Alcácer do Sal – Home of the Storks
Rising up a slope from the Sado River, the rustic, red-roofed town of Alcácer do Sal has been a port since the Phoenicians showed up in 1000 B.C. Made up of marshlands fringed by salt pans, the Sado estuary gave the city a formidable salt industry and made it an important site for Celts, Romans, Visigoths and Vikings (who all lived there at one time). The Moors later made it a regional capital, building the fortress on the hilltop and christening the town Alcácer do Sal—the Moorish al-kasr (town) combined with do Sal (of salt). The fortress later turned into a convent and the structure still presides over the ancient town of whitewashed homes.
When you visit, dine in the historic Pousada de Alcácer do Sal, D. Afonso II, an extension of the fortress, or check in to stay overnight. West of the castle below, a wildlife preserve is a bastion of egrets, dolphins and otters—not to mention the white storks that give the town its notoriety. Nesting atop the tiled rooftops of houses and church towers, the storks help create a scene right out of a Hans Christian Anderson tale. On the other side of the spectrum, the Alcácer do Sal Residences are located north of town. Lisbon architects designed this unique, ultra-modern concept of housing for the elderly, which has won rave reviews and awards.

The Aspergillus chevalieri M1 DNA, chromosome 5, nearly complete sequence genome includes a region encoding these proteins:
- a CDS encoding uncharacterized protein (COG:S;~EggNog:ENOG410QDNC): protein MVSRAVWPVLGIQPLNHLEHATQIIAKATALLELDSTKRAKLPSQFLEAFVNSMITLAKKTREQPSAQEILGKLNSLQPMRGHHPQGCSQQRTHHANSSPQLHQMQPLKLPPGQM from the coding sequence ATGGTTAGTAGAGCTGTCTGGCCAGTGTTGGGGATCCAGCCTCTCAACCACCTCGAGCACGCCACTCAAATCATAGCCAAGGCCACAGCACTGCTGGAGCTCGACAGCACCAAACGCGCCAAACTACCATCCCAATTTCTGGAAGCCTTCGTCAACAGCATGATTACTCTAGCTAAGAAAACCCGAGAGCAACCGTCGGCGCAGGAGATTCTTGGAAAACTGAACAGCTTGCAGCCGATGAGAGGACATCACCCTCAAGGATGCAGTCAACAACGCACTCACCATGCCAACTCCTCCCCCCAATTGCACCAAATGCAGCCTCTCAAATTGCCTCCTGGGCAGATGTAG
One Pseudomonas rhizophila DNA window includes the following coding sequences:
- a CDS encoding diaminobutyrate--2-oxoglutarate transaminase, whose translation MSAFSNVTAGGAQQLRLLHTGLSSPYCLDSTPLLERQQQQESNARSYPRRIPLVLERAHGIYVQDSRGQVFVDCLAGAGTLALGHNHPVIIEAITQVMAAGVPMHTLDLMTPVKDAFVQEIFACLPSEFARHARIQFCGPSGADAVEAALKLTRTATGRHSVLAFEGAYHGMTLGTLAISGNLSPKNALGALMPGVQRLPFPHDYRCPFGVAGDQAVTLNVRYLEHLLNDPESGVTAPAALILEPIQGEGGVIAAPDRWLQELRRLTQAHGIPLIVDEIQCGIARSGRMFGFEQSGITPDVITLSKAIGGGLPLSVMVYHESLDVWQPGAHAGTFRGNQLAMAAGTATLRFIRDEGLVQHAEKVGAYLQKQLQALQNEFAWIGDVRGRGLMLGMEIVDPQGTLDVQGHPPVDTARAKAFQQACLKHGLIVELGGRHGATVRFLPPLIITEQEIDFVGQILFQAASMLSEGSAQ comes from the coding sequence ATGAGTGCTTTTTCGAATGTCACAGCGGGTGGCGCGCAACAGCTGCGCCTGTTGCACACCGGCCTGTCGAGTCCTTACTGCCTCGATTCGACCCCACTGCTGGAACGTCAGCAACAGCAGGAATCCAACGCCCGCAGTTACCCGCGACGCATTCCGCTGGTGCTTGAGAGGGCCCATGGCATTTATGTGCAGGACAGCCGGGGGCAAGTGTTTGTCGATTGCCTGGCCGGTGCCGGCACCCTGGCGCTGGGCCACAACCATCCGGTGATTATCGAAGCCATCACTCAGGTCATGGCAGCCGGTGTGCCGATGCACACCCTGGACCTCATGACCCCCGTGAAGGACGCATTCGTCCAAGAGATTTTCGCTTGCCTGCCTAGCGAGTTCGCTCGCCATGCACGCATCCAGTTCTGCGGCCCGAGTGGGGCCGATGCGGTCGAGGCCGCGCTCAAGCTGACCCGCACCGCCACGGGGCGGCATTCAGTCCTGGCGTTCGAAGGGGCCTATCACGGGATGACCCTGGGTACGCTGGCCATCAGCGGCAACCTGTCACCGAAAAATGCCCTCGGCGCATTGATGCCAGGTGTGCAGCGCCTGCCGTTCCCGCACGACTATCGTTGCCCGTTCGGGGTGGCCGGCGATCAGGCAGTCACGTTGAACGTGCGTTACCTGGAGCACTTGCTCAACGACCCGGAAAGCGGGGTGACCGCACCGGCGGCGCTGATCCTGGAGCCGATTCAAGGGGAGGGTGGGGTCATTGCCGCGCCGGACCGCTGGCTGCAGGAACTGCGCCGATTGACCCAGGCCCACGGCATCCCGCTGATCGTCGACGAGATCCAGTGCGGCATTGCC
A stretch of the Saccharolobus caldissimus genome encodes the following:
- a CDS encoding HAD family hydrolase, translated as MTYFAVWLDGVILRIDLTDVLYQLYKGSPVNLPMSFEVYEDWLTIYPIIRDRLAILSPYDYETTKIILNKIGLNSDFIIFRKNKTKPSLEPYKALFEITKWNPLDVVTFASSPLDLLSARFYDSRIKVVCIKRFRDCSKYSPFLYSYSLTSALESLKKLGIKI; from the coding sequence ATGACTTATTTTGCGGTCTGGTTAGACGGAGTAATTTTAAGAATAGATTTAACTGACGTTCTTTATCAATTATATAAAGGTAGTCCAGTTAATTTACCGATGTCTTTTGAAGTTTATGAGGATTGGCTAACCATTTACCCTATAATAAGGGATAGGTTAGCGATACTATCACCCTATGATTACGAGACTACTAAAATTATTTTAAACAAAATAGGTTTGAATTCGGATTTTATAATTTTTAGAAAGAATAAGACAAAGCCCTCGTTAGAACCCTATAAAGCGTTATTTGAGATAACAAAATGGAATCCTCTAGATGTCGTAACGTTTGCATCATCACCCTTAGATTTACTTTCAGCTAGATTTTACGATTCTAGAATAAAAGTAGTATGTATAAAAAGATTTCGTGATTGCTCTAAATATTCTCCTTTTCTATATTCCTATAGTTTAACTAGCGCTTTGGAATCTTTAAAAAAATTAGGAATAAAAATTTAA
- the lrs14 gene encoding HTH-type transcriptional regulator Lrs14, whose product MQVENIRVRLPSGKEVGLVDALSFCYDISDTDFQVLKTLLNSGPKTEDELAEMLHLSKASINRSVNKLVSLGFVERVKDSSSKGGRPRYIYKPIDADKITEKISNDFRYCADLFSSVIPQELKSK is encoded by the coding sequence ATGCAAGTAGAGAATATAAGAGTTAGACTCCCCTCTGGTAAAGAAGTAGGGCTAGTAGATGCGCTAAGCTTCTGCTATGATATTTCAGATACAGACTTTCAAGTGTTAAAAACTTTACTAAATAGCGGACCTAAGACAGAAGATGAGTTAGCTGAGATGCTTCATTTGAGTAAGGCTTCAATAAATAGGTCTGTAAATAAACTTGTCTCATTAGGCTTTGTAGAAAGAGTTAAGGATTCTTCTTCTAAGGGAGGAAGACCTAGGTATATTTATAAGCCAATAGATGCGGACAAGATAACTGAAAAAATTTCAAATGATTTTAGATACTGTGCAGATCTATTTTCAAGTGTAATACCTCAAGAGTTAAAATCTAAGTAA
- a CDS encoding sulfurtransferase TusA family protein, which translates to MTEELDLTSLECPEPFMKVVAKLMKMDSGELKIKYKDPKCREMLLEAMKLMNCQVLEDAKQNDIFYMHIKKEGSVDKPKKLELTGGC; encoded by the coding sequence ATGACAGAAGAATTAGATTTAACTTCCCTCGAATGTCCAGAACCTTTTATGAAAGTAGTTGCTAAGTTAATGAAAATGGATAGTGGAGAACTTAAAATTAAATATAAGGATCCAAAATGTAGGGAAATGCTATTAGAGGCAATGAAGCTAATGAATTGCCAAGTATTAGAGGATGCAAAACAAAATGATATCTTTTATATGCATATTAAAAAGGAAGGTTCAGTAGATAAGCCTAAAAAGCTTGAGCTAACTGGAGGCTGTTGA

Alcácer do Sal is a great stop when you head down Highway A2 from Lisbon (approx. 40 minutes) to the Algarve region in southern Portugal. Stretch your legs on the waterfront promenade and stroll to various cafés and restaurants like Hortelã da Ribeira, A Descoberta, which serves innovative traditional Portuguese fare of the Alentejo region. Relax on the terrace and take in the great river view before exploring the town’s charming medieval quarter. Tourists hardly stop here, so it’s a great place to experience classic Portugal.